Dr. Irani:  Well think about this – what significant growth industry do we have in Maryland?  Our growth engine has traditionally been government.  So imagine what’s been happening with government since 2008.  It’s been shut down, sequestered, there has been no budget passed and essentially all spending has been held constant.    We’ve actually had a degradation of our federal workforce through attrition.  So government has been a major mainstay of economic activity in Maryland and it has kept us going – but – it’s not going to grow our economy in an impactful way.  Especially given the political environment.  And so, 15% of our workforce is tied to the federal government spending and an increase in spending is a non-starter when we are budget constrained.  Additionally, if you consider that our health care spending is also tied to the federal government by Medicare payments and other medical related spending; we remain constrained in this way as well.  However, I’ll note that the Affordable Care Act has had some positive effect on spending and economic activity in Maryland.  Education spending has been fairly flat and the tourism sector has done fairly well; though I should note that tourism creates mostly lower paying jobs.

So I would say that we are both cursed and blessed by being in the “Washington Region” because so many of our industries are tied to the federal government.  We are tied to the hip with Washington D.C – good, bad, or indifferent.

Indeed, a lot of the private companies are tied to the federal government.  And when for example, there is a decline in defense spending, everybody has a pullback.  But we are kind of humming along.  And some believe because of the new governor being much more of a pro-business governor, which does help, even if things don’t necessarily change from a policy perspective, having a governor that is an advocate for business sends a signal that Maryland is serious about helping business.  The governor has helped to set a tone that has created the conditions for improved private sector growth over the last year and a half in Maryland.

John: How do you see the Maryland economy evolving over the next decade?  Do we have any particular areas of competitive advantage that we can leverage to fuel private sector growth?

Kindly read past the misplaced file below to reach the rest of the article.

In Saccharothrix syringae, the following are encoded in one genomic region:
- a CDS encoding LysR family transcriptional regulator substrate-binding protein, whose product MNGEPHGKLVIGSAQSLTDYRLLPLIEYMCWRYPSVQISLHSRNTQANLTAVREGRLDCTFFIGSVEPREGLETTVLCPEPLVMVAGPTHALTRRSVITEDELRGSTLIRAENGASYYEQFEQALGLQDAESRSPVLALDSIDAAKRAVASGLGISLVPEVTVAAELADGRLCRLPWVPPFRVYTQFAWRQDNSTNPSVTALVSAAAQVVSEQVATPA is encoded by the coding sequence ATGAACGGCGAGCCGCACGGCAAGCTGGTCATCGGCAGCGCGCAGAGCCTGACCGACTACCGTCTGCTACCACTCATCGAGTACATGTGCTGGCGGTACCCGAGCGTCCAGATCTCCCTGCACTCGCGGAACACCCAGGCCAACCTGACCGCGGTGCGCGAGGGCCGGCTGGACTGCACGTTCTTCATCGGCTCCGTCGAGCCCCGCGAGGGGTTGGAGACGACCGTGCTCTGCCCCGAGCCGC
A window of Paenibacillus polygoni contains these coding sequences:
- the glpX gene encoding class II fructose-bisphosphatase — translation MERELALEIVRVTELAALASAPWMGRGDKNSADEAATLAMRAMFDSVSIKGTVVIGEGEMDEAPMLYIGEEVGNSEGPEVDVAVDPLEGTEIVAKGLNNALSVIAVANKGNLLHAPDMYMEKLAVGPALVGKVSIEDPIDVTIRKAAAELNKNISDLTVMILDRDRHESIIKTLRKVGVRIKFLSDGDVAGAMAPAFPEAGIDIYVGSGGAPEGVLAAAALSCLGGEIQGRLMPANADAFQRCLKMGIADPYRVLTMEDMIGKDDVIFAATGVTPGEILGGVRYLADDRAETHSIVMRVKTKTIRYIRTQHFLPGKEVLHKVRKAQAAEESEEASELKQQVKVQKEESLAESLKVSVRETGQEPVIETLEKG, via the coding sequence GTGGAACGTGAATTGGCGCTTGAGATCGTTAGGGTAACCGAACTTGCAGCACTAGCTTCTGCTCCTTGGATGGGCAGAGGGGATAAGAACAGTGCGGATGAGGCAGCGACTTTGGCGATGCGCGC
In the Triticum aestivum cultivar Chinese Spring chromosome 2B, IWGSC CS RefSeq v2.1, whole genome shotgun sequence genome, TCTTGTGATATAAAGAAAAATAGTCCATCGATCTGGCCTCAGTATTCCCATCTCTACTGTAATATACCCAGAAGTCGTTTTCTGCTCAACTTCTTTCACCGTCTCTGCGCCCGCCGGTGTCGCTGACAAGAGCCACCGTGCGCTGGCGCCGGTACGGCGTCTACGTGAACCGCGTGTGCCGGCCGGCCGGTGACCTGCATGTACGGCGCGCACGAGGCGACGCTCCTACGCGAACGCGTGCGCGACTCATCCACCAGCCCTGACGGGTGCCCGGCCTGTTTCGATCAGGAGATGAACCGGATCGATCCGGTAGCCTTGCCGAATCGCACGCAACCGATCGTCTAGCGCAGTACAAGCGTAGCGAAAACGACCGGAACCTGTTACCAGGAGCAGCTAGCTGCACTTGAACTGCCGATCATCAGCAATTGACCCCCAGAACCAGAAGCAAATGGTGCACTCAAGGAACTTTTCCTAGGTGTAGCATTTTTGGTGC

Dr. Irani:  Let’s start with manufacturing.  It’s difficult to envision us being a large manufacturing state given the current regulatory structure.  Land is expensive and we are a union state and therefore often employers tend to go to “Right to Work States”.  Think of the VW Plant in Chattanooga where it actually becomes cost effective to invest in training the workers, bringing them up to skill etc. because labor costs are significantly lower and the total cost of doing business is less in the long run.  In so far as we can attract manufacturers, we need to take advantage of the fact that we have a highly educated workforce and can probably do high value added manufacturing – if we do participate in this sector of the economy.   We can do pharmaceutical development – but the drugs are typically manufactured in North Carolina or Delaware where costs of production are less.  So in Manufacturing, it’s going to be about finding our niche’ and then leveraging the hell out of it.

John: There has been a lot of discussion among policy prognosticators that cyber-security, health care innovation, and bio-tech have some natural roots in Maryland and therefore they may be the most likely growth areas within the state.  Do you believe that any of these three areas have promise and how do you think that Maryland’s current tax and regulatory structure is designed to allow these potential growth areas to flourish?

Dr. Irani: There used to be a saying in Maryland that if you can make it, you can tax it.  There’s been a modicum that Maryland is a traditional “tax and spend” state – whether that is true or not.  And what I think Governor Hogan has tried to do is unpack this notion of being hostile to business and campaigned on being pro-growth.  And what this has done is create a notion in the business community that Governor Hogan is unlikely to introduce policy that increases uncertainty.  Remember, business likes certainty.  So if you know the lay of the land and you know it’s not going to change – it’s easy to develop a strategy going forward.  The government won’t for example, introduce an arbitrary tax on computer services like the state of Maryland did several years ago even though it was ultimately repealed.  That certainty helps businesses develop strategies over the long-term and frees them up to make long-term investments in the state.  So Hogan’s public persona of being pro-business sends a strong message to the community that they will have certainty if they do business in Maryland.  And that is important.